While feces and feliz navidad have a ho-ho factor of 7.35 built in, the awkward inappropriateness a merry dump next to the chimney raises the horror of the humorless. Enter Andy Dick, the off-putting offspring of Eww and Ick. His seasonal poop tale dabbles in rape panic, pedophlia, and of course shit and run. All euphemistically sung with an impish grin. This is about as bad as it gets, folks.
“Santa’s Yule Log” from Keven and Bean’s Santa’s Swingin’ Sack.
American original Frank Zappa created his own form of jazz rock fusion after experimenting with form (Mothers of Invention) in the ’60s. By the ’70s he was no longer ahead of his time, but recognized to the point that he became nauseatingly popular (‘Valley Girl’). This is another of those moments, the song “Yellow Snow” from the album Apostrophe. You can dance to it, but out of respect don’t.
Bobby Helms could be the godfather of rock ‘n’ roll Christmas novelty songs with his 1957 ‘Jingle Bell Rock’ and his early contribution to all things rockabilly.
But, the late ’50s is afire with the space race, so let’s not overlook the B-side to that Xmas hit: “Captain Santa Claus and His Reindeer Space Patrol.” We know not to be afraid with our man in red in space.
Not as popular as the rubber-suited freakazoids are the accouterments of Dr. Who.
James Mullins eventually sings part of “(I’ve Been) Dreaming of a Blue Tardis” and an opening for “I Want a Sonic Screwdriver for Christmas” for a bit entitled “If Christmas Songs were Written by Dr. Who Fans.” It has the beginning of promise.
The same and more of these TARDIS filk songs from fanzines (with lyricists credited this time) are sung by a shirty old bird and his ancient mum in “Doctor Who Christmas Filk Songs.”
A Blue Galaxy Project slogs through “TARDIS The Blue Police Box” making parody without making humorous sense.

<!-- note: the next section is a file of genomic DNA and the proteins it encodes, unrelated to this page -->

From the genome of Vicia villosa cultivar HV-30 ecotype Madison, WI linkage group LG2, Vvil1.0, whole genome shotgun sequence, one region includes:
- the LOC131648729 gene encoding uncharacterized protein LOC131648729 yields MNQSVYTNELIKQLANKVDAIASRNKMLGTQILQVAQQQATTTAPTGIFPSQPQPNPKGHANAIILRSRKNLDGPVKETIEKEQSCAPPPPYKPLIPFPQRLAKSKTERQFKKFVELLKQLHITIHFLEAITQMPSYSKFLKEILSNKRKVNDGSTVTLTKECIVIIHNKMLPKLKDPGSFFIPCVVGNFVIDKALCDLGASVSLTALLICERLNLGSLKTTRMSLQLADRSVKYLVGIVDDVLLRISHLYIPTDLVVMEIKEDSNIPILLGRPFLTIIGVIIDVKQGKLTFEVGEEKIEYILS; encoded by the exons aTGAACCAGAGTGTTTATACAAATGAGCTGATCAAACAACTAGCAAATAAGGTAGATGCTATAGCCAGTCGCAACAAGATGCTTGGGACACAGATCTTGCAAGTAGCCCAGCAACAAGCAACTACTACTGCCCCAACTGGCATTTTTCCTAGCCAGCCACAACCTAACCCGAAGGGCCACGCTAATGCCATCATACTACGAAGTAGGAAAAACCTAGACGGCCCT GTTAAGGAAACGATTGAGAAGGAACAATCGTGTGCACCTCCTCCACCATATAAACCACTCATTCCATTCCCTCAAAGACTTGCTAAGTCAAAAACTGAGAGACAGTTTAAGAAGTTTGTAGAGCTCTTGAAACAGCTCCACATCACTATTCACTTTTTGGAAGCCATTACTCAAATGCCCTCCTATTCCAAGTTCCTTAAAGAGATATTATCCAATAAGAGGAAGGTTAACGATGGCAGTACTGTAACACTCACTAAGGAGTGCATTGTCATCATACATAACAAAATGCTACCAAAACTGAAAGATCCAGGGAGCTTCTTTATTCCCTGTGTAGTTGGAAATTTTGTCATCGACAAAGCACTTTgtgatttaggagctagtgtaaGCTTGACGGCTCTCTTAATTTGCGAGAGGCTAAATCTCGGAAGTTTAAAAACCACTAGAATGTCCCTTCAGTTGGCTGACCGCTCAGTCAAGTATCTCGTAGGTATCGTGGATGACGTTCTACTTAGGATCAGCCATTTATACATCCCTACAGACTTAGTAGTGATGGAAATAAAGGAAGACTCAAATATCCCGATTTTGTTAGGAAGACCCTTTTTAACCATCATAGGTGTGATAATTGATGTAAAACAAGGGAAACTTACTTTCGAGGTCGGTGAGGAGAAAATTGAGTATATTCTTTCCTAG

Barely Christmas is “Do You Want to Steal a Tardis?” mostly by North Rory. It’s a riff on that “Frozen” song. Some masterly fun.
“I Want a Tardis for Christmas” by Legendary Noobs is a love song of regret and man-chanting. But us savvy movie-goers know that having a time travel device never helps lost love, ya doomed-to-repeat-history head bangers. Still, rock on.
Perhaps you’ve noticed some of the scifi color in the Dr. Who TV series. Well, the aliens/monsters sometimes have bigger fan clubs than the Dr. gets. And they get their own carols.
Strax, the Sontaran Commander, is bellicose and stentorian about it. In a cast extra, he bellows out his “Songtaran Christmas Carols” and it might make you laugh.
Daleks, by far, outdo the other villains of the show. Although within their trashcan shells they are withered abortions, they often come across as nothing more than spoiled, megalomaniacal kittens, don’t they now… yes they do!
For a quick pic of how Daleks celebrate Xmas check out John Smith’s (not a song) ‘tube “A Very Dalek Christmas.” Half a funny.
Miles Quartermaas uses the altered voice for a brief chuckle with his “Dalek Christmas Carol.” Moving on…